A flurry of vineyard plantings in the UK means that wine production could rise from around 200,000 bottles to as much as 2m bottles by 2015, according to a leading industry expert.

Securing enough demand for wine set to be ready in five years is one of the biggest challenges facing the UK wine industry, according to Stephen Skelton MW, author of the UK Vineyards Guide.

Speaking to just-drinks today (18 June), Skelton said: "By 2015 I estimate that the amount available for sale on the high street (this excludes farm-gate and direct sales) will have expanded from today's perhaps 200,000 bottles to nearer 2m bottles. This will be the real test of viability."

Vineyard plantings in the UK rose by 45% between between 2004 and 2008, to more than 1,100 hectares, according to Government figures released this week and published by trade body English Wine Producers.

Most planting has been for traditional "Champagne" grape varieties chardonnay and pinot noir, due to the dominance of sparkling wine in the UK's fledgling wine industry. These two grape varieties account for more than a third of total plantings.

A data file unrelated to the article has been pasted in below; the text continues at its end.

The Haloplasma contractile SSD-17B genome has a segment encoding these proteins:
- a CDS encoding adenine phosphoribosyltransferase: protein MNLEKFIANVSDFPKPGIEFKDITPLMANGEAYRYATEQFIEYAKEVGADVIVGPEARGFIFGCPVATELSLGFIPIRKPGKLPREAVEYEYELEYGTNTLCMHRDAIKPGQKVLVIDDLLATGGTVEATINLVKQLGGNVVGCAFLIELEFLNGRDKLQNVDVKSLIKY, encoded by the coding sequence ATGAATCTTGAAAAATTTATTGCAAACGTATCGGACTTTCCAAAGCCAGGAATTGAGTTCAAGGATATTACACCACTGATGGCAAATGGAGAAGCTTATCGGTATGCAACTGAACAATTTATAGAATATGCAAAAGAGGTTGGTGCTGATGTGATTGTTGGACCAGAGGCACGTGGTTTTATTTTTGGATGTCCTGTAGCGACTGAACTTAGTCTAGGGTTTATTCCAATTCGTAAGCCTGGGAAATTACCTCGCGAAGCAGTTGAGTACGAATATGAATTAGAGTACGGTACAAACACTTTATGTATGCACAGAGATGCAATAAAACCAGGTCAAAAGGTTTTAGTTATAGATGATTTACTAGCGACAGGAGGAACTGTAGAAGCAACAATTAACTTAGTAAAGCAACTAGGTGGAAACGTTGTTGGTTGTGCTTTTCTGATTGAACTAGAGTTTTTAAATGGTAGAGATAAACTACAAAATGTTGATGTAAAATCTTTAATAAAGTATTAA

Skelton said: "The real test is whether the huge increase in production, that must come from the vast number of new vineyards planted, can all be sold at prices that reflect the cost of production."

Some believe UK producers may find new outlets for their wines, however.

After years of importing wines from all over the world, be it France's Bordeaux or Australia's Hunter Valley, the UK has potential as a wine exporter, according to market research group Mintel.

"The undoubted improvement in the quality of English wine in recent years, combined with the weakness of Sterling against the Euro, means there is an opportunity for English wine producers looking to penetrate the European market," said Jonny Forsyth, senior drinks analyst at Mintel.

"The difficulty will be in breaking down existing perceptions of lower quality," he said.

Currently, many producers in the UK are more immediately concerned with the weather in the build-up to this year's harvest.

Skelton said: "The last two years have not been good for UK winegrowers with low yields and some unripe grapes. If this summer is a good one and the trend of warmer summers with more days over 30 degrees Celsius, then this will be a positive influence." 

UK retailer Waitrose, part of the John Lewis Partnership and which has this year planted its own vineyard of 4ha, told just-drinks this week that sales of UK wine rose by 18% at its stores in 2008.